Ursel Avia, a major Belgian aviation event, expanded to include full airshow on its final day for the first time in 2022. Ursel has a proud aviation history having started life as a Belgian military airfield in 1939. It is most famous however for its role as Advanced Landing Ground B-67 housing four RAF Typhoon squadrons from September 1944. Today, just to the north of the original landing ground is a large military reserve runway hidden amongst woodland which also houses two civilian aero clubs. Ursel Avia was a celebration of all forms of aviation with a strong emphasis on the airfield’s history and current activities.
Paul Johnson/Flightline UK reports from Sunday’s ‘Flying Day.’ All photography by the author.
Ursel is not too far from the English Channel and is situated between the cities of Bruges and Gent. Aviation started at Ursel in the early part of the Second World War as a military airfield for Belgian Air Force Hawker Foxes and Renard R16s. It soon came under attack from the Luftwaffe and German military and by July 1940 it was captured and became a Luftwaffe airfield. By Autumn 2940, it was being used by the Italian Regia Aeronautica with 50 FIAT CR42 fighters for operations against the UK. Liberation came in September 1940 and the airfield was re-designated Advanced Landing Ground B-67 housing four RAF Hawker Typhoon squadrons.
Today, the massive post war concrete runway built at Ursel is now a reserve airfield for the Belgian Air Component. It is also a home to some general aviation with the Bruges and Ursel Flying Clubs based at one end of runway. Perhaps its best-known residents are the Victors Formation Team that often appear at European events.
Ursel Avia 2022 ran over three days. The weekend started on Friday for a ‘spottersday’ where enthusiasts could view arrivals for the event. Saturday saw ‘Open Cockpit Day’ which allowed the public some very close access to the aircraft assembled for event and some experience flying in the likes of a visiting Polish Antonov An-2 and other general aviation aircraft. An added bonus to the opening days were some aircraft headed to other airshows in the continent including Plane Sailing’s Consolidated PBY-5A Catalina. Saturday evening also saw a small VIP event with some sunset flying displays. Sunday closed the weekend with the main ‘Flying Day’ which boasted a six-hour flying display featured a large number of very unusual participants alongside some more familiar faces from the European display circuit.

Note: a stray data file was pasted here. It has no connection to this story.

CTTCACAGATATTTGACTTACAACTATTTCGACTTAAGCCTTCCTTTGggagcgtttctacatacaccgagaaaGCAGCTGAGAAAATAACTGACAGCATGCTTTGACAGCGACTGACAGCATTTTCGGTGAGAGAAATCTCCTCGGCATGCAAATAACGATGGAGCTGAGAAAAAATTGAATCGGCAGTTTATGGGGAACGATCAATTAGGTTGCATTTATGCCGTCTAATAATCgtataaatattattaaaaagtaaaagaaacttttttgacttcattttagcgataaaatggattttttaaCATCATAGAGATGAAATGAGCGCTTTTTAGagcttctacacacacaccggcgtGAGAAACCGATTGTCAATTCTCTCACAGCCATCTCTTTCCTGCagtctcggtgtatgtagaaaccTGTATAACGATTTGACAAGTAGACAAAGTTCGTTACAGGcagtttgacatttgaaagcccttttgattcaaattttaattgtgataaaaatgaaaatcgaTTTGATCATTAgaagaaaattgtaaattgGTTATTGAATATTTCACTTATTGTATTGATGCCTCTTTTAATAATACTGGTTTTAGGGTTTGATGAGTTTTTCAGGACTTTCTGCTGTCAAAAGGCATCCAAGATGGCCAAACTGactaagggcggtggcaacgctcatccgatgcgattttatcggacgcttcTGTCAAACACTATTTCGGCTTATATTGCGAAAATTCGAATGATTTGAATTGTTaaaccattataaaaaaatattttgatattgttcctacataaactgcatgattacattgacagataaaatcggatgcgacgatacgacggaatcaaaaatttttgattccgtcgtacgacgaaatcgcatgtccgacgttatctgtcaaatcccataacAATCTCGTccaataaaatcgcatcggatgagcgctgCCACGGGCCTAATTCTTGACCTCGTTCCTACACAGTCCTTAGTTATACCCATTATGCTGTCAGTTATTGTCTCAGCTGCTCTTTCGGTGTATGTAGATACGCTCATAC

With few open areas around the airfield, the car park for the event was some distance from the event and it was a near two kilometre walk through the woodlands on arrival first thing – while it was a fairly pleasant walk it was not so great for any visitors for mobility issues. Later arrivals were able to catch ‘land trains’ from the entrance to the B-67 memorial. This was a particular relief after the show saving a long walk in the very strong summer heat! Even better was finding Red Bull promotions staff handing out free cold drinks in the car park on the way out!
Once inside the event, visitors were greeted by quite a small showground at the centre of which was a large re-enactment area recalling Ursel’s days as a RAF advanced landing ground. There were also various exhibitions from the Belgian military plus a selection of aviation organisations and local businesses alongside the usual airshow traders. There was also a large gathering of aircraft at the very end of Ursel’s runway which included many of the flying display aircraft plus some other eye-catching participants. Sat in the long grass was a beautiful example of a Bleriot XI representing the dawn of aviation. Just a few metres away were some unusual military visitors – a Dassault Falcon 7X from the 15th Air Transport Wing based at Melsbroek and a French Air Force Embraer EMB-121 Xingu.
Sunday’s flying display was divided into themed segments each representing a different period in aviation. Interspersed amongst the themes were some of Europe’s top civilian display teams. Rather than just string of displays set to commentary, each segment opened with a short introduction before the displays were set to music, much of it drawn from movie and television sound tracks with just small doses of commentary. The very different style of presented the aerial displays was complimented by ‘drive-bys’ by various classic vehicles and re-enactors while some of the aerobatic displays were augmented by a local youth dancing group.
The displays opened with ‘The Pioneers, Tasting the Magic’ which celebrated the flying clubs and aircraft that many pilots have used to get into aviation. This segment featured Slingsby Cadet TX3 glider, a formation of four Piper Cubs, an EAA Acro Sport II and a Yakovlev Ya-52 which flew various patterns at different heights set to the music from ‘Those Magnificent Men in their Flying Machines.’ They were soon followed by a Belgian operated pair of Pilatus P3 trainers which looked superb in their bare metal Swiss Air Force colours against the very sunny skies.
Closing out the opening segment was a quite superb display of glider aerobatics flown by Peter Mink in the Glider Aerobatic Showteam’s MDM-1 Fox Glider. Peter’s display showed off just what a potent machine the Fox is with some aggressive aerobatics as he descended back to Ursel’s runway.